NEOWISE, Take 3 — Third Time’s the Charm

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California / Nature / Photo Log / Photography

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July 21, 2020 — Lake Hennessey, California

Fog all over the Bay Area. Not a star in sight. No hope at all for a comet. We went in search of clear skies further inland and eventually wound up on the shore of Lake Hennessey, which we’d never heard of. A pleasant 62 degrees, clear skies, late-night fishermen, and a hilly horizon. Here’s our catch: Two meteors, the Big Dipper, a whole bunch of stars, a satellite track — and oh yes, the comet with a tiny bit of ion tail visible. All in this one shot.

(Nikon D850, Tamron SP 24–70mm f/2.8 Di VC USD G2. RAW processing in DxO PhotoLab 3.3; Editing in Adobe Photoshop.)

The Author

California based fine-art photographer featuring abstract, impressionist, and minimalist seascapes — near and distant — and floral-based images. Fine-art photography can be seen at www.amagaphoto.com All original images on this blog are copyright 2018, 2019, 2020 Michael Scandling. All rights reserved. No images on this site may be copied, duplicated, reused, published, or re-purposed in any way without express permission from the copyright owner, Michael Scandling.

30 Comments

      • Ah, my eyes are getting old–I initially took it to be part of the comet. A double bonus for you, Michael, and thanks for helping me to see the second meteor.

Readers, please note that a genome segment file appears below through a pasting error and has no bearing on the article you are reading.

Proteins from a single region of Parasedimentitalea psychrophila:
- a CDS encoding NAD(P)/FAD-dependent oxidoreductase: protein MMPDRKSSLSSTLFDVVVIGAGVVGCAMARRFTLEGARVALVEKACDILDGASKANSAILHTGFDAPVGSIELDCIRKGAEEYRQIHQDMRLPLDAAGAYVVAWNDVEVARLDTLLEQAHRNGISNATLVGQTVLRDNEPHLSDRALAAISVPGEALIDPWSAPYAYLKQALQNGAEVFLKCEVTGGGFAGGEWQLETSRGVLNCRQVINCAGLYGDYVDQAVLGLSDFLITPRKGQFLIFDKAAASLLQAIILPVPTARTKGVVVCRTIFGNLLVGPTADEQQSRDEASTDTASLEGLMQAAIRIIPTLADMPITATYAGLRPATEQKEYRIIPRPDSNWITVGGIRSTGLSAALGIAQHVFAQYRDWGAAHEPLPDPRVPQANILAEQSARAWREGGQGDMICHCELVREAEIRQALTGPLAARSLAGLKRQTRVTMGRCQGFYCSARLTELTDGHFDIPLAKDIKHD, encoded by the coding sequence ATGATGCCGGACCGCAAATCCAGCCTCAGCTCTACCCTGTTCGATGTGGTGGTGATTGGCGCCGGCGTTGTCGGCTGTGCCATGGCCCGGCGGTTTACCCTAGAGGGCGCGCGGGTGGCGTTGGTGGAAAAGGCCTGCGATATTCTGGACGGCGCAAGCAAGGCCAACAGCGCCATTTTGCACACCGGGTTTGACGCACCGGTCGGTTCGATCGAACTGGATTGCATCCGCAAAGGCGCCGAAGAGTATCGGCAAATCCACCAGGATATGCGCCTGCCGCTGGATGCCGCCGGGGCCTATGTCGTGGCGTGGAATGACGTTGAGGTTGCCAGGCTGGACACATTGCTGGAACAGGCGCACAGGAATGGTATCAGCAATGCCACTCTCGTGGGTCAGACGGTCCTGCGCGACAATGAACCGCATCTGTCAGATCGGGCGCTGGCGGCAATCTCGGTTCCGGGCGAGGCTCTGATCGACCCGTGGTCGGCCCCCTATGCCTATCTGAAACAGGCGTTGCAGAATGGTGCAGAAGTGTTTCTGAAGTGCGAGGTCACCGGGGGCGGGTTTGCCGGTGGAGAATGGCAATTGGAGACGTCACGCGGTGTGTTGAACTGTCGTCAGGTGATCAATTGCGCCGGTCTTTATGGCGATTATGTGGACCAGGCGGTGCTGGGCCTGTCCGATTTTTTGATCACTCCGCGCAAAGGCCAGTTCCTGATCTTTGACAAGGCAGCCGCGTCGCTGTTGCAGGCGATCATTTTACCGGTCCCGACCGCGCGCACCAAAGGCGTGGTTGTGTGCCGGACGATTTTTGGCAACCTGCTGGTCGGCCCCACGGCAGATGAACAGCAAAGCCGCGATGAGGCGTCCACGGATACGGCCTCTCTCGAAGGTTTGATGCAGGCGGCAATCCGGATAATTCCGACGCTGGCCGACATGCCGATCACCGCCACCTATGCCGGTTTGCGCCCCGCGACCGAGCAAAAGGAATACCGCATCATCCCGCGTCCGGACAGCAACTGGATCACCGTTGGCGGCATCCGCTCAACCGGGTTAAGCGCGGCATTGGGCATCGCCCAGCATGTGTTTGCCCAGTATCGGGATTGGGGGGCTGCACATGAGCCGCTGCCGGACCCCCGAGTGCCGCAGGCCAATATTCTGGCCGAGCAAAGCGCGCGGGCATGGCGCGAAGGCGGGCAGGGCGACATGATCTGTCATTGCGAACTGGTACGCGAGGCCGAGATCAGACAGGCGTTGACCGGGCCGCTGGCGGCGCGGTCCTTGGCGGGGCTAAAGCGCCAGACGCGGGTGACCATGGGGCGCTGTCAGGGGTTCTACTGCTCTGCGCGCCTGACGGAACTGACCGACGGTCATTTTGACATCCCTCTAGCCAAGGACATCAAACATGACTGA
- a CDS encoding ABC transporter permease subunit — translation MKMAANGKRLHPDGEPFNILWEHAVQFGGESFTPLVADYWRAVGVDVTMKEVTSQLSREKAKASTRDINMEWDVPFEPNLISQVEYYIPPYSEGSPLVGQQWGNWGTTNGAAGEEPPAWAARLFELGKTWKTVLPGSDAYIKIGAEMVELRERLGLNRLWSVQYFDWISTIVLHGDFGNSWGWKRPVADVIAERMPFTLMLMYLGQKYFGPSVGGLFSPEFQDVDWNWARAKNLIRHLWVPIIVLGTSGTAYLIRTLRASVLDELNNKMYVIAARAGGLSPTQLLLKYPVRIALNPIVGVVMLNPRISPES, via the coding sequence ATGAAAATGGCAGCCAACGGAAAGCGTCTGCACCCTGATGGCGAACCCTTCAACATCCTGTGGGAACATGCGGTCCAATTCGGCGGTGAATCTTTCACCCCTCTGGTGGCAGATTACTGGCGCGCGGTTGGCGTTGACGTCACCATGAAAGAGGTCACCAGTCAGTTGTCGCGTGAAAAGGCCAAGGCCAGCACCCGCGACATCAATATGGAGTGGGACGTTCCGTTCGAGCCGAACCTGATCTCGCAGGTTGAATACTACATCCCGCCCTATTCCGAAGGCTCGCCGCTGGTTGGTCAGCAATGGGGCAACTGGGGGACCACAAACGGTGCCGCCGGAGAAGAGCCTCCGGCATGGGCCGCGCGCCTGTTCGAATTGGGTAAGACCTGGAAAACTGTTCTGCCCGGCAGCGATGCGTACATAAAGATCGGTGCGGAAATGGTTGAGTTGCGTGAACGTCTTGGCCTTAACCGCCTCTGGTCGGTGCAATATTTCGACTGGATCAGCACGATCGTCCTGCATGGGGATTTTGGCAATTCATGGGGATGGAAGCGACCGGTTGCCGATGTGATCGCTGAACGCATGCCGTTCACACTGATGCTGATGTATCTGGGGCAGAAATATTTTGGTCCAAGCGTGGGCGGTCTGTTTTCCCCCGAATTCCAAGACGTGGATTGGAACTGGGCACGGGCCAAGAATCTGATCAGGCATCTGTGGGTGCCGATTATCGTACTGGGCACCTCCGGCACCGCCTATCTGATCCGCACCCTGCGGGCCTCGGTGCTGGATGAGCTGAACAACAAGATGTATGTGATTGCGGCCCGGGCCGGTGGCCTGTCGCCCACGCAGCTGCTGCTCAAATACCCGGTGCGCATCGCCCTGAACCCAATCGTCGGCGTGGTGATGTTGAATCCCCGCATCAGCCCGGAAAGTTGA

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      • There’s also a sort of horizontal satellite track below and to the right of the comet. Some of my shots had so many satellite tracks in them that they were unusable. It’s a busy sky up there.

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    • That’s very strange. All I can say is try again. I did take it down and put up a slightly different edit only about 10 minutes after I posted it. And I doubt you were awake then.

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  1. And somewhere between those stars there’s a little green face…!!!!!!!!
    What a capture, my friend! Third Time’s the Charm indeed!!!!
    I finally saw it with binoculars. It looked like a pastel smudge in the sky! 😉
    I did try to photograph it and ended up with lots and lots of stars, but no comet! But that’s okay, I’m happy I saw it!

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  2. More rain and clouds here but we need the precipitation so guess I won’t complain. This is a nice capture with all that interest to complement the comet. I would have been happy with either of the previous but this is cool.

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    • Thank you very much. The one thing I didn’t get rid of lots of detail in the tail. For that you really need to have longer exposures, tracked so that the stars don’t streak and then stack them to reduce noise and bring out detail. I don’t have means of tracking.

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  3. Pingback: Austin’s diurnal answer to Comet Neowise | Portraits of Wildflowers

  4. Fantastic, Michael – it took me a minute to find the Big Dipper, with all that “noise” in the background. I’m glad your perigrinations were rewarding. 😉

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    • Thank you very much, Lynn. All that “noise“ is a fine example of what the camera can see on a relatively dark night. I wish I had had the time to travel to a truly dark area. Still, I’m fairly satisfied.

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